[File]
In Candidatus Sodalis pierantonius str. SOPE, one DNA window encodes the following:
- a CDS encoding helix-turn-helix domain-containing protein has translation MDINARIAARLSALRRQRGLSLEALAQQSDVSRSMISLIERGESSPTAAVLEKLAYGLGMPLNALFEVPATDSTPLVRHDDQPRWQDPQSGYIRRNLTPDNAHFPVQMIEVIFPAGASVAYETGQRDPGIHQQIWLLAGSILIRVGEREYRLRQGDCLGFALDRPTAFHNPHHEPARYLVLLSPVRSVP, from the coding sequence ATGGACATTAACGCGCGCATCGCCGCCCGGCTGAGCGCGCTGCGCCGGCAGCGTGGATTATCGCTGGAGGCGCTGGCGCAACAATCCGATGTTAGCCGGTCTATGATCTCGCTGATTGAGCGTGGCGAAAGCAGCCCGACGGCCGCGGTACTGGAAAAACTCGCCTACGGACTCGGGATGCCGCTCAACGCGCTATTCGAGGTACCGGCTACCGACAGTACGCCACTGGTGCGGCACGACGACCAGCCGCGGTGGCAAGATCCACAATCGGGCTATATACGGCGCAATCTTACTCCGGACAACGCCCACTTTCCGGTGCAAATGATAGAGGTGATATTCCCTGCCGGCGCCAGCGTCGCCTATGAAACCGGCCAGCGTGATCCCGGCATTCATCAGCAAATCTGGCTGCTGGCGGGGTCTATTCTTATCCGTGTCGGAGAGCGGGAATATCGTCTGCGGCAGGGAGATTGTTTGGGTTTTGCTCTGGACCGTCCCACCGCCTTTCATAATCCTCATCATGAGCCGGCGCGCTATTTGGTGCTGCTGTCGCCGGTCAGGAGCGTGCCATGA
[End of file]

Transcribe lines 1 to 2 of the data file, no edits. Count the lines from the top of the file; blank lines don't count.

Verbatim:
In Candidatus Sodalis pierantonius str. SOPE, one DNA window encodes the following:
- a CDS encoding helix-turn-helix domain-containing protein has translation MDINARIAARLSALRRQRGLSLEALAQQSDVSRSMISLIERGESSPTAAVLEKLAYGLGMPLNALFEVPATDSTPLVRHDDQPRWQDPQSGYIRRNLTPDNAHFPVQMIEVIFPAGASVAYETGQRDPGIHQQIWLLAGSILIRVGEREYRLRQGDCLGFALDRPTAFHNPHHEPARYLVLLSPVRSVP, from the coding sequence ATGGACATTAACGCGCGCATCGCCGCCCGGCTGAGCGCGCTGCGCCGGCAGCGTGGATTATCGCTGGAGGCGCTGGCGCAACAATCCGATGTTAGCCGGTCTATGATCTCGCTGATTGAGCGTGGCGAAAGCAGCCCGACGGCCGCGGTACTGGAAAAACTCGCCTACGGACTCGGGATGCCGCTCAACGCGCTATTCGAGGTACCGGCTACCGACAGTACGCCACTGGTGCGGCACGACGACCAGCCGCGGTGGCAAGATCCACAATCGGGCTATATACGGCGCAATCTTACTCCGGACAACGCCCACTTTCCGGTGCAAATGATAGAGGTGATATTCCCTGCCGGCGCCAGCGTCGCCTATGAAACCGGCCAGCGTGATCCCGGCATTCATCAGCAAATCTGGCTGCTGGCGGGGTCTATTCTTATCCGTGTCGGAGAGCGGGAATATCGTCTGCGGCAGGGAGATTGTTTGGGTTTTGCTCTGGACCGTCCCACCGCCTTTCATAATCCTCATCATGAGCCGGCGCGCTATTTGGTGCTGCTGTCGCCGGTCAGGAGCGTGCCATGA